An exercise in writing/distraction

My first (proper) meeting took place somewhere an hour and 45 minutes train ride away. I was dressed to impress in jeans and a button up while my supervisor was dressed casually in shorts with mismatched socks. At this point I was reminded that I had, in fact, chosen to pursue a life of tweed, elbow pads and socks with sandals.

It was always present somewhere at the back of my mind that I would do a PhD. Despite all the doomsayers and bleak prospects, I had still managed to miss the clue train and signed up for another three (let’s be honest, four) years of study. Some friends knew it all along and sighed their sympathies. Others would bawk a little, to which I replied that I was a glutton for punishment. But I always appreciated multiple perspectives, it stops me from becoming complacent with my own. Like this one student who shared a room with me while I was looking at leaf hairs of a beach daisy under a microscope. She hated her project and dissuaded me from doing a PhD as we did our small talk. Over the course of small talk my internal dialogue went as follows:

Firstly. You chose to work on snails that required the TLC of daily visitation.

Secondly. You’re putting vials of desiccated snail poop through a spectroscopy machine with a look of abject boredom on your face. Dig deep and remember what you’re doing.

Now I may be bright-eyed with naivete, and perhaps I’ll one day become so disillusioned with my own project, but the small talk taught me a few things. One, work on something that really excites you. Two, don’t work on moving, living things that need daily feeding and can die at any moment.

Which brings me back to my meeting.

It was probably absent-mindedness that made me forget that the further from the coastline you go, the hotter it gets. So as we pull up to the lab, I’m fidgeting a little, edging away from the solid slice of pre-noon sun filtering in through the car window.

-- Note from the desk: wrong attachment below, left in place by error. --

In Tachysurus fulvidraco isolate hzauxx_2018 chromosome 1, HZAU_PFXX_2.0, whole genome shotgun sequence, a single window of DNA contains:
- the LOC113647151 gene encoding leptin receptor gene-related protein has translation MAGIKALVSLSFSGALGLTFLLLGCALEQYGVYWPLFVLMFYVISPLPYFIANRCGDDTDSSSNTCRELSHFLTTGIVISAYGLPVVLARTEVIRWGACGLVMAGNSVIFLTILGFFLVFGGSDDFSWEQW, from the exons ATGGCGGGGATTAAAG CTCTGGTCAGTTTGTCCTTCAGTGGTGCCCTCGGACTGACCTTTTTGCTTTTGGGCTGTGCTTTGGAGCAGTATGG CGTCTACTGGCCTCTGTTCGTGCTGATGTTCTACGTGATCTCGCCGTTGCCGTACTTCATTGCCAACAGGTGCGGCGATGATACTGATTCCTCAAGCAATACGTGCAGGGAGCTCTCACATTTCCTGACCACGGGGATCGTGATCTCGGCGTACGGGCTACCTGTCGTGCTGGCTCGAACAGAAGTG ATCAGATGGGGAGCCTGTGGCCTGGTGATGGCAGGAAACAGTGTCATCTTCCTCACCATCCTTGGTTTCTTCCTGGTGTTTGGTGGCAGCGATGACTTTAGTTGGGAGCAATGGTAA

The meeting with my other supervisor proceeds swimmingly though, with me dutifully taking notes and sharing ideas of what I could be doing, most of which were met with agreeing nods. A good start.

At some point, we take a small trip to the study site.

Now both my supervisors clearly had their wits about them, as they wore shorts and a short sleeve shirt, chatting amiably and pointing to the large ring structures that look out of place in the Eucalypt forests. Meanwhile I’m simmering a pace behind them.

At least I looked good.

Though my suede shoes were really not liking me.

The day finishes quite quickly after that. With a final skype meeting with a collaborator where I took notes for things I had no idea for. But it provided the necessary illusion.

Smoke and mirrors.

All I had left that day was to catch a train home. Another hour and 45 minutes. Of course my supervisor made every moment count and typed up a letter in that time. I slept, because the sun always makes me sleepy. And I figured that I’ve committed a few faux pas at that point with my dress, that one more one less wouldn’t hurt.

But before I dozed off in the warm carriage, I couldn’t help but to remember that my other supervisor wore sandals.

At least he wasn’t wearing socks with them.

 

 

 

 

 

 

 

 

 

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